Z-Wave over IP Extender?

I searched the community for Z-Net and couldn't find anything related to what I need. I have 4 aotech repeaters and the range is not good enough. I need a Z-Wave over IP solution like the HomeSeer Z-NET Remote Z-Wave Plus Interface. Does Hubitat work with this device or any similar devices?

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Why don't you simply get a second Hubitat Elevation (take advantage of the July 4th sale!), and then use HubConnect to seamlessly run automations using devices connected to either Hubitat?

BTW, this would also cost about half as much as Z-Net.

I have thought of that, and it is a good suggestion. I am unsure, however, about migrating to new hubs. Hubitat does not support low level Z-Wave radio ID spoofing to make migrating to a newer version of the hub easy. I would have to re-pair every device with multiple hubs (Edit not one to all I realize).

Would it be easier if the devices were all on extenders?

You'd run into the same issue with using a single Hubitat and a zwave extender. Upgrading to a new hub would still require exclusion and inclusion.

And FWIW, it is possible that zwave migration to a newer hub will be made more facile in the future.

Thanks for your thoughts. In the end I'll probably need 10 hubs (with at least 8 extenders each) to get the coverage I need because of so much brick. This is not a residential install, so that's why it's so big.

So, any HubConnect limitations? :stuck_out_tongue_winking_eye:

Follow up on the HubConnect thread that I linked to. I know of people using 4 hubs.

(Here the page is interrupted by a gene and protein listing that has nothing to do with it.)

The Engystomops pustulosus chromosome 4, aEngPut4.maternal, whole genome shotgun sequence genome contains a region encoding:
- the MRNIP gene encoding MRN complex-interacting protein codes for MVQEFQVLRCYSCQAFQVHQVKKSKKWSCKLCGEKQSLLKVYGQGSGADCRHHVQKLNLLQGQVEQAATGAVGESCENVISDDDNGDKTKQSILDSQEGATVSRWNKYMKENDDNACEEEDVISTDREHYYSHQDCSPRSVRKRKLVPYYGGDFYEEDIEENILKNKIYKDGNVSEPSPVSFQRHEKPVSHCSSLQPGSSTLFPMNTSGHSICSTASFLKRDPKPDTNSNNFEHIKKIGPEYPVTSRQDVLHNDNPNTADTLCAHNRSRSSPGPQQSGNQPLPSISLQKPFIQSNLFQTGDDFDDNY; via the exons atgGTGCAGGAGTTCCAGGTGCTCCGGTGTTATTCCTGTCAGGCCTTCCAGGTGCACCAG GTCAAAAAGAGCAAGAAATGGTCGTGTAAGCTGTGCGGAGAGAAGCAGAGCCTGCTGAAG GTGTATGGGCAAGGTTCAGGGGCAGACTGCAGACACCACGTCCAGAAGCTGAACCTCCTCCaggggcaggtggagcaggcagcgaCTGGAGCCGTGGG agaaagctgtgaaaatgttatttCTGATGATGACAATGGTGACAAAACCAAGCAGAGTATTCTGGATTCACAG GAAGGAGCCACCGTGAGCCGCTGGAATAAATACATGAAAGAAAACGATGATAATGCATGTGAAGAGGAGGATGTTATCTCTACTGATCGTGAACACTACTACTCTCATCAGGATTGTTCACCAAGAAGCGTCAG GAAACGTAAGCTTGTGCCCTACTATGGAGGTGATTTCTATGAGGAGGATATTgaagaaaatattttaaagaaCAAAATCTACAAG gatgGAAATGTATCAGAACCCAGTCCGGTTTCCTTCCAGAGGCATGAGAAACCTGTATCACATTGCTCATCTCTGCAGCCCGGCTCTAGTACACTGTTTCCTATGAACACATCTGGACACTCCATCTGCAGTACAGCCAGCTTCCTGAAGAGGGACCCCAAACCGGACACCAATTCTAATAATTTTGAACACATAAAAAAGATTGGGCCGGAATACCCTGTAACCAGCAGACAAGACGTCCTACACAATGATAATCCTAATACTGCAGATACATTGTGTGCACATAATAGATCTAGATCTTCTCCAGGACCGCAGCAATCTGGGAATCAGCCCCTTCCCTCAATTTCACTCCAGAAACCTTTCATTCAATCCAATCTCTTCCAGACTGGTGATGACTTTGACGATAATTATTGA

I've never used this HomeSeer product, but from the description, it appears to be just another Z-Wave radio you can add to your system: it doesn't "extend" the existing radio in your hub/controller but is rather an additional radio you can add to your system that happens to be accessible over the LAN and thus usable anywhere where your LAN could connect the two. It's also about twice the price of an new Hubitat hub, at least the US version at current sale pricing. :slight_smile: What you'd get with a second Hubitat hub is about the same as what you'd get here, except the "remote" Hubitat is actually a full-fledged hub you can use on its own (if you want) and not just a LAN-accessible Z-Wave radio.

Z-Wave is limited to 4 hops total, which with ideal conditions would give you about 200 meters of distance. With less than ideal conditions like brick, that would probably go down, though compared to something like Wi-Fi or Zigbee, the lower frequency will probably fare better (though if you were using Zigbee instead, you'd get more hops to work with, I think usually something like 15). The Aeotec Z-Wave repeater is supposed to be both an amplifier and a repeater, so it may work better for that purpose than "regular" Z-Wave repeaters, but your luck will still depend on distance and building materials, etc. Since you are apparently covering a large, non-residential area, I might suggest considering whether Z-Wave is the best option. Without knowing your actual situation, it's hard to suggest alternatives. (But if you also have a large number of devices, keep in mind Z-Wave is limited to 232, and I doubt most users come anywhere close to that.)